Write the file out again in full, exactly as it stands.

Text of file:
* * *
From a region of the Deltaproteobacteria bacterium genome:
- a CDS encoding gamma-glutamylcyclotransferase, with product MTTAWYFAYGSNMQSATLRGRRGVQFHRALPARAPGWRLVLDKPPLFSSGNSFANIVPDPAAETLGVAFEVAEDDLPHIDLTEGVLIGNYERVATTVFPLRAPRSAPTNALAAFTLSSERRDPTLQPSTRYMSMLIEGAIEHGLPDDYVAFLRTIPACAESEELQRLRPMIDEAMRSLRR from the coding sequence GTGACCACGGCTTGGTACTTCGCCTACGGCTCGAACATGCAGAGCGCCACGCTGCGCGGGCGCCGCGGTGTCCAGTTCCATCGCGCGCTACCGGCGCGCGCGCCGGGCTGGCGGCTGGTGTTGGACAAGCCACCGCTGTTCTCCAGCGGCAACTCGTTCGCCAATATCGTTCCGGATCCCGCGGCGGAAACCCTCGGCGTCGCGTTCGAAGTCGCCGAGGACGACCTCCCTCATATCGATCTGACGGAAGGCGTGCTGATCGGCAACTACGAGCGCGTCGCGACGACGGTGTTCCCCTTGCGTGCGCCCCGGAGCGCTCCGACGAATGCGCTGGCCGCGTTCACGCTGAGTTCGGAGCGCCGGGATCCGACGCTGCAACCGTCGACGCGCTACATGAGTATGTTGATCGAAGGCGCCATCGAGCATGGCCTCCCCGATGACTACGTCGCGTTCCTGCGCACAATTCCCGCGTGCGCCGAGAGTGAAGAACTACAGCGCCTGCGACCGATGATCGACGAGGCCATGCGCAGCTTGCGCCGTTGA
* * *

From a region of the Deltaproteobacteria bacterium genome:
- a CDS encoding gamma-glutamylcyclotransferase, with product MTTAWYFAYGSNMQSATLRGRRGVQFHRALPARAPGWRLVLDKPPLFSSGNSFANIVPDPAAETLGVAFEVAEDDLPHIDLTEGVLIGNYERVATTVFPLRAPRSAPTNALAAFTLSSERRDPTLQPSTRYMSMLIEGAIEHGLPDDYVAFLRTIPACAESEELQRLRPMIDEAMRSLRR from the coding sequence GTGACCACGGCTTGGTACTTCGCCTACGGCTCGAACATGCAGAGCGCCACGCTGCGCGGGCGCCGCGGTGTCCAGTTCCATCGCGCGCTACCGGCGCGCGCGCCGGGCTGGCGGCTGGTGTTGGACAAGCCACCGCTGTTCTCCAGCGGCAACTCGTTCGCCAATATCGTTCCGGATCCCGCGGCGGAAACCCTCGGCGTCGCGTTCGAAGTCGCCGAGGACGACCTCCCTCATATCGATCTGACGGAAGGCGTGCTGATCGGCAACTACGAGCGCGTCGCGACGACGGTGTTCCCCTTGCGTGCGCCCCGGAGCGCTCCGACGAATGCGCTGGCCGCGTTCACGCTGAGTTCGGAGCGCCGGGATCCGACGCTGCAACCGTCGACGCGCTACATGAGTATGTTGATCGAAGGCGCCATCGAGCATGGCCTCCCCGATGACTACGTCGCGTTCCTGCGCACAATTCCCGCGTGCGCCGAGAGTGAAGAACTACAGCGCCTGCGACCGATGATCGACGAGGCCATGCGCAGCTTGCGCCGTTGA